And back to school! Had my first day of class yesterday, so far I’m loving my classes! Looking forward to my final semester, and of course being done! I can’t even imagine not having school, I’m up for some big life changes this year; hopefully for the best :p.
Here’s a picture taken of my friend and I leaving a Craig in Ontario
Flavonoids in our diets have been decreasing with the rise of westernized diets; today we are frequently missing out on the many health benefits that flavonoids can provide. This post will be about flavonoids and their many health benefits; enjoy .
Firstly, let’s start with the basics. What are phytochemicals? ‘Phyto’ is the Greek word for plant, so phytochemicals can be defined as plant chemicals. They are generally non-nutritive with physiologically active components. In plants, they serve as protection from things like pests but in humans, many of them have mechanisms for disease prevention. So far, there are over 900 classes of phytochemicals identified. Some identified phytochemicals include allicin (in garlic), flavonoids, phytoestrogens, lycopene, etc.
Flavonoids are a class of polyphenols (in all plant organs, traditionally considered an anti-nutrient) which are a class of phytochemical. Polyphenols are secondary metabolites of plants and are essential to plant physiology, contributing to plant color, growth, reproduction, protection, etc. The concentration in a plant is influenced by a number of things including light, ripeness, processing, storage, etc. Its presence can increase the sour or bitter taste in the plants we eat.
So what’s so special about flavonoids? There’s a lot of research currently being done on flavonoids showing support on their ability to reduce the risks for cancer, heart disease, diabetes, etc. Essentially, any condition that is associated with oxidative stress would be a possibility for risk reductions with flavonoids. Flavonoids act as an anti-oxidant, hormonal or anti-hormonal (e.g. estrogenic or anti-estrogenic), anti-proliferative, anti-thrombotic, anti-bacterial, anti-fungal, anti-inflammatory, etc. Clearly, flavonoids are healthy additions to our diets.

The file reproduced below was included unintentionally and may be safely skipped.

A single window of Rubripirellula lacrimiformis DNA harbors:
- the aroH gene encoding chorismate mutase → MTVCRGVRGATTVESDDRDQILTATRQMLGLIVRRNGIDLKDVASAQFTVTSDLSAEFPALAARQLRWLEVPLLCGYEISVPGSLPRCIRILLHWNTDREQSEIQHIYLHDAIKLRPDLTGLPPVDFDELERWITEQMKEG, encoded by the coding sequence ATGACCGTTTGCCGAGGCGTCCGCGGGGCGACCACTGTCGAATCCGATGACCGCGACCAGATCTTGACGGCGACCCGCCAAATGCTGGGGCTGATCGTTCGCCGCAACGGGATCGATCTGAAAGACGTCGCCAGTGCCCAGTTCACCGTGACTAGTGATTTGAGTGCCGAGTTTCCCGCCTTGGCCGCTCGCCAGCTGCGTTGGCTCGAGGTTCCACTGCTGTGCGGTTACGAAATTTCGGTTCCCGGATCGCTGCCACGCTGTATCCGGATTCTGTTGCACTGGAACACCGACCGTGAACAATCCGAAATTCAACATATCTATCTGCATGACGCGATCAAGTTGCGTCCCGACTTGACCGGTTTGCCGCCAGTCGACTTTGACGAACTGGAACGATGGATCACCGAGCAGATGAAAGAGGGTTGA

Flavonoids are in all plants, concentrated in their outer parts and typically with only trace amounts found under the soil (with exceptions including garlic and onions). Over 5000 flavonoids have been discovered with six major subclasses based on structural variation; flavones, flavonols, flavanones, flavanols, anthocyanidins, and isoflavones.
While fruits, vegetables, tea, and cocoa are rich natural sources of flavonoids, alternative sources of flavonoids, using dietary supplements, have become increasingly popular. Consumers seem to have a misperception of flavonoid supplements, and other plant supplements, with the assumption that since it`s `natural` it must be safe. This is simply not true. While plant sources have a complex mix of other secondary plant metabolites, supplements contain only (or almost only) one flavonoid; purified flavonoids bring issues such as toxicity or drug interactions as well as nutritional interactions (e.g. may affect vitamin C status).
Why would we put ourselves at risk when flavonoids are widely present in our diets? Just by upping our fruit and vegetable intake, we can reap the rewards. In fact, a recent meta-analysis showed that fruit and vegetable consumption decreased the risks for heart disease in a dose dependant fashion; heart disease risks dropped by 4% with each additional portion of fruit and vegetables throughout the day. Consuming our nutrients in food complexes is definitely the way to go; the complete plant profile is more important in terms of health than only one plant compound.
And some concluding thoughts; eat your fruits and vegetables, it’s as simple as that. Flavonoids are just one of the many benefits we receive from eating plant based foods. Hope you all have a great day!
Dixon R, Pasinetti G. (2010) Flavonoids and Isoflavonoids: From Plant Biology to Agriculture and Neuroscience. Plant Physiol.; 154(2): 453–457.
Egert S, Rimbach G. (2011) Which Sources of Flavonoids: Complex Diets or Dietary Supplements? Adv Nutr.; 2(1): 8–14.
Grassi D, Desideri G, Ferri C. (2010) Flavonoids: Antioxidants Against Atherosclerosis. Nutrients.; 2(8): 889–902.